Nell Bishop: I use a Sony a6000 body with the kit lens, a 16-50mm f/3.5-6.5. It’s not the ideal setup for aurora photography but it does the job, and it’s tiny! Before embarking, I’ll check the forecast with The Aurora Service and the Geophysical Institute at the University of Alaska Fairbanks. I’ll mostly focus on the KP levels—those basically indicate how far south the aurora is predicted to make it. The higher the number the better. Then, ideally, the forecast will predict clear skies, though clouds can create interesting contrast in pictures. Clear skies mean colder weather, though, and aurora hunting can result in hours of waiting around for the elusive Lady Aurora, so layers warm clothing are critical. Side note: I've found glasses to be really irritating at -20 degrees because they fog up when you are looking at your camera, so if you have contacts, wear them!
If both forecasts look good I’ll focus on location. I’ll choose a place with a vantage point of the sky to the north to northeast. It’s hard to predict when the aurora will come out, but I've found that they get stronger around 2 a.m., so I’ll arrive on location by 11:30 p.m. Once I'm there I set up my tripod and camera—I start out in manual mode with a shutter speed of 3.2 seconds, aperture set at f/3.5, and ISO set at around 1000, and I’ll adjust from there.
There’s nothing worse than getting home and finding that I took blurry photos, and one of the easiest ways I’ve found to ensure sharp focus is to focus on a star. Using a remote shutter can also help keep photos sharp, but keeping the remote warm is a task, many of them can’t handle the cold—I keep mine tucked into my scarf against my skin. Once I’m set up, I’ll focus on enjoying the moment. The aurora can last moments and they can last hours, that’s part of the joy of the chase, I’ll never know what I’ll end up with.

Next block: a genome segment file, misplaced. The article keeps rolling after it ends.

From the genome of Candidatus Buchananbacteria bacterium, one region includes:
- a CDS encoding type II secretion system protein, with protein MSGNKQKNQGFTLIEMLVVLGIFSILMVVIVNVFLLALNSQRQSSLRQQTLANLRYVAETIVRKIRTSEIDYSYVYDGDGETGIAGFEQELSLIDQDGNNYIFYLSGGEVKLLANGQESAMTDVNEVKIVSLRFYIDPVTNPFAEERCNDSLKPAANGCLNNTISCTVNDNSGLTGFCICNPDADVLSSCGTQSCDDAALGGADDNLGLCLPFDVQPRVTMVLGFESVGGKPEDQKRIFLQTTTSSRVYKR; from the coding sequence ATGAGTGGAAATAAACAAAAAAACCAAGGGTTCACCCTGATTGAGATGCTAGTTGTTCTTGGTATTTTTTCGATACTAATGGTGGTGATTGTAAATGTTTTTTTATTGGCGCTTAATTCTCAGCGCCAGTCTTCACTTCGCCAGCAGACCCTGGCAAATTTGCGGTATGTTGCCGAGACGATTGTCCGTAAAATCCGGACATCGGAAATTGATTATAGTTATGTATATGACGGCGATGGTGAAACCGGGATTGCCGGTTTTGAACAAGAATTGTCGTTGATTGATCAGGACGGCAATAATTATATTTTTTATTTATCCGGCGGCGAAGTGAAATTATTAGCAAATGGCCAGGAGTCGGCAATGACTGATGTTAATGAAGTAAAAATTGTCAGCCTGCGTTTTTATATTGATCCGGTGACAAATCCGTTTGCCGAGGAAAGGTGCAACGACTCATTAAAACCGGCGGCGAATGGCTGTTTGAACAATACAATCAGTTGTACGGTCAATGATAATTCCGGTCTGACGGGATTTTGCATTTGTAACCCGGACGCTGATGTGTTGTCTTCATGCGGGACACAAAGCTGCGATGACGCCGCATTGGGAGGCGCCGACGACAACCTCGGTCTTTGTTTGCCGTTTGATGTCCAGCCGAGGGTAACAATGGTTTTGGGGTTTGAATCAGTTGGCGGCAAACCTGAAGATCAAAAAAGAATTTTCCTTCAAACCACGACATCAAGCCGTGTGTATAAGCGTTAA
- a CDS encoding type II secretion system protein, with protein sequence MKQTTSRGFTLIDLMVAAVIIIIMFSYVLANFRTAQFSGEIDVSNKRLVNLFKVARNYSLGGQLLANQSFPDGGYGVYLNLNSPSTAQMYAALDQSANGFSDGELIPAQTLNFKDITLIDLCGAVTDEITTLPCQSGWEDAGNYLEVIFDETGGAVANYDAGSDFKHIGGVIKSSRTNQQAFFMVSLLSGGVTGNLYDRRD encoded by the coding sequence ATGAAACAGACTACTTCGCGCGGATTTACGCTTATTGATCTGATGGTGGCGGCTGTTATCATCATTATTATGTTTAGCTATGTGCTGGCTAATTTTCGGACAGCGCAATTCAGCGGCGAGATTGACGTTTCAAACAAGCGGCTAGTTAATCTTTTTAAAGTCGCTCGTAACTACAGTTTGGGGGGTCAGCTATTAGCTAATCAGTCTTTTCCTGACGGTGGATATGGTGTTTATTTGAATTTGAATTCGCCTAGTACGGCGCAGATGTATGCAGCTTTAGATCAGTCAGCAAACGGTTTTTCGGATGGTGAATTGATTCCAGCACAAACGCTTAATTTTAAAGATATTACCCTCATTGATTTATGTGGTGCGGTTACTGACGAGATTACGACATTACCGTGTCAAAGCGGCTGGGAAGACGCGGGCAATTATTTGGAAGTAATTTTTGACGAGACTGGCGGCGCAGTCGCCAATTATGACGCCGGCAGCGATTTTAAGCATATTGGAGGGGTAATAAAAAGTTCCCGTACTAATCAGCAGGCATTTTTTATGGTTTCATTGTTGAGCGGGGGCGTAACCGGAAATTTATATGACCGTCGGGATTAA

Nell Bishop: My favorite place to capture the northern lights is on the edge of glacially fed Eklutna Lake in the late fall. Situated in the Chugach Mountains just outside of Anchorage, it’s just far enough to escape the glow of light pollution and by the winter season, all the campers have left. I love visiting when the snow has just begun to descend from the surrounding mountaintops. One magical night, the lights emerged from the northeast over the mountains as I arrived and reflected off of the lake below as a dense fog rolled in over the water. It was incredible standing there alone in the expansive darkness and deafening silence knowing I might be the only one experiencing it all at that moment.
Nell Bishop: If you want to see the aurora, get to the higher latitudes. The closer to the Arctic Circle you get, the more likely you are to see them. Season is also important—stick to late August through early May. It’s very unlikely to catch the aurora in the summer because there is very little darkness. I’ve heard rumors that they are more active around the equinoxes, but I haven’t been shooting long enough to tell.
My greatest bit of advice is to pay attention to the forecast and find a location from which you can see the north to northeast sky with very little light pollution. Truly, if the aurora borealis is good enough, you don’t have to travel very far out of town. I have even seen them from my doorstep in downtown Anchorage.